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    Mau Piailug appreciation
    From: Paul Saffo
    Date: 2010 Jul 26, 20:33 -0700

    Forgive me if this is a duplicate, but I didn't notice it in any of the Navlist messages. Mau Piailug of course is a legend and was wonderfully written about by Ben Finney in his book about Hokule'a. I esp like the way Cook is described in the first sentence ... discovering places with people already in them."

    New York TImes EDITORIAL
    Star Man

    Published: July 16, 2010

    Mau Piailug will never be as famous as Capt. James Cook, a master of the classic European feat of discovering places with people already in them. But Piailug, who died last week at the age of 78, could have matched Cook�s voyaging island for island across the vast immensity of the Pacific, and without charts, compass or sextant. He was a palu, a master navigator, one of the last experts in the ancient art of Pacific Ocean wayfaring.

    Crossing an open ocean without instruments in knife-edged canoes, as the Polynesians did a thousand years before Cook, is one of the great achievements in human exploration. To those of us who are blind to the night sky, and deaf to the language of clouds, currents and ocean swells, it seems like a mystical or superhuman act. It is not � the palu�s skill is an achievement of reason, memory and calculation, though a staggering one.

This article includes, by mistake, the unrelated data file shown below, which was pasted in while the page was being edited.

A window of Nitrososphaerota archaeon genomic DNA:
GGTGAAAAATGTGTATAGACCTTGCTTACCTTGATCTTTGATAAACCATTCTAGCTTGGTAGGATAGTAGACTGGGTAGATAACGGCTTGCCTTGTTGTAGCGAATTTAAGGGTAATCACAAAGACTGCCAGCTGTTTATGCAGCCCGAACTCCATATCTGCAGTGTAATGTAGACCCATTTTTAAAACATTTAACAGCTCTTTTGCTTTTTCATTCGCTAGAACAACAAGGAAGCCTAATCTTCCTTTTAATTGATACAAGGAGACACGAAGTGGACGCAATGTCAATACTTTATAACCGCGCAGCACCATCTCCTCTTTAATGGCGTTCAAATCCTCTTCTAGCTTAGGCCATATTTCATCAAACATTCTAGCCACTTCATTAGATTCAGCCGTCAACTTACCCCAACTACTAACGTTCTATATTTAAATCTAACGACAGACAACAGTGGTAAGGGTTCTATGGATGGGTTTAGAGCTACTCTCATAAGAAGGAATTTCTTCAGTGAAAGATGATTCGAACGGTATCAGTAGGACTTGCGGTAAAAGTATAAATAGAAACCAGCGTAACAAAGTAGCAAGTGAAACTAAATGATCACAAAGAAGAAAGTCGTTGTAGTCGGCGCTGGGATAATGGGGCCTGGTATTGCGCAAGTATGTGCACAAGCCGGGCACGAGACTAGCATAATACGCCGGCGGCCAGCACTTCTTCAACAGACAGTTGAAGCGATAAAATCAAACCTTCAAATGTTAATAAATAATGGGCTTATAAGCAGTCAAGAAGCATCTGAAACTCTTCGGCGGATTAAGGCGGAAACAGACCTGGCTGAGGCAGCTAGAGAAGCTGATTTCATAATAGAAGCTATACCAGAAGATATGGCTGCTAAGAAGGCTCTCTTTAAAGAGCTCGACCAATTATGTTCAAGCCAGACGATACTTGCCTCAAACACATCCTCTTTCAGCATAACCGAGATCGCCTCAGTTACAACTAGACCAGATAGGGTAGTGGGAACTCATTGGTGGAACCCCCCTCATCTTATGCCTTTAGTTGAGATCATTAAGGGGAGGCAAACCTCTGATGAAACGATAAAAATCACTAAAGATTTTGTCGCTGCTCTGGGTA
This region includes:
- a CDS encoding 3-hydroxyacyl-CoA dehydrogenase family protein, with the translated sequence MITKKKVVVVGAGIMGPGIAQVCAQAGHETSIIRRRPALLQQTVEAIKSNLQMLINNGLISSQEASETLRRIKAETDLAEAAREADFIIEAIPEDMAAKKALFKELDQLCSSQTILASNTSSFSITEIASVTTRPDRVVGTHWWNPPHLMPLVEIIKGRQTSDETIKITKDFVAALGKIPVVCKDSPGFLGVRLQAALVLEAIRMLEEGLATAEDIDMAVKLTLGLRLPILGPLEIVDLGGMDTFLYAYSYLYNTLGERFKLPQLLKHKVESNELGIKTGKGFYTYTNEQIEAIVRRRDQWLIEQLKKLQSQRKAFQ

Mr. Piailug (pronounced pee-EYE-loog), a native of the Caroline Islands, began his training as boy, studying chunks of coral on a woven mat. Over decades, he learned an age-old map of his Micronesian universe. On it were etched hundreds of star names, the habits of fish and birds, landmarks and routes through reefs and shoals. He earned wide renown in 1976, when he led a daring 6,000 mile voyage from Hawaii to Tahiti and back in a doubled-hulled canoe, the Hokule�a.

    The Hokule�a did not resolve the question of whether the first prehistoric voyages to Hawaii had been accidental or intentional, but it did show that long-distance navigation was still possible.

    The voyage was a watershed moment for Hawaii, whose people have been slowly pulling their trampled folkways back into existence, the way fishermen in Pacific mythology were thought to have pulled whole islands from the depths. In Hawaii, until Mau Piailug shared his knowledge, the palu�s art had been lost for a millennium. His Hawaiian student Nainoa Thompson became a navigator in his own right, and many voyages have followed, thanks to an extraordinary act of cross-cultural generosity.

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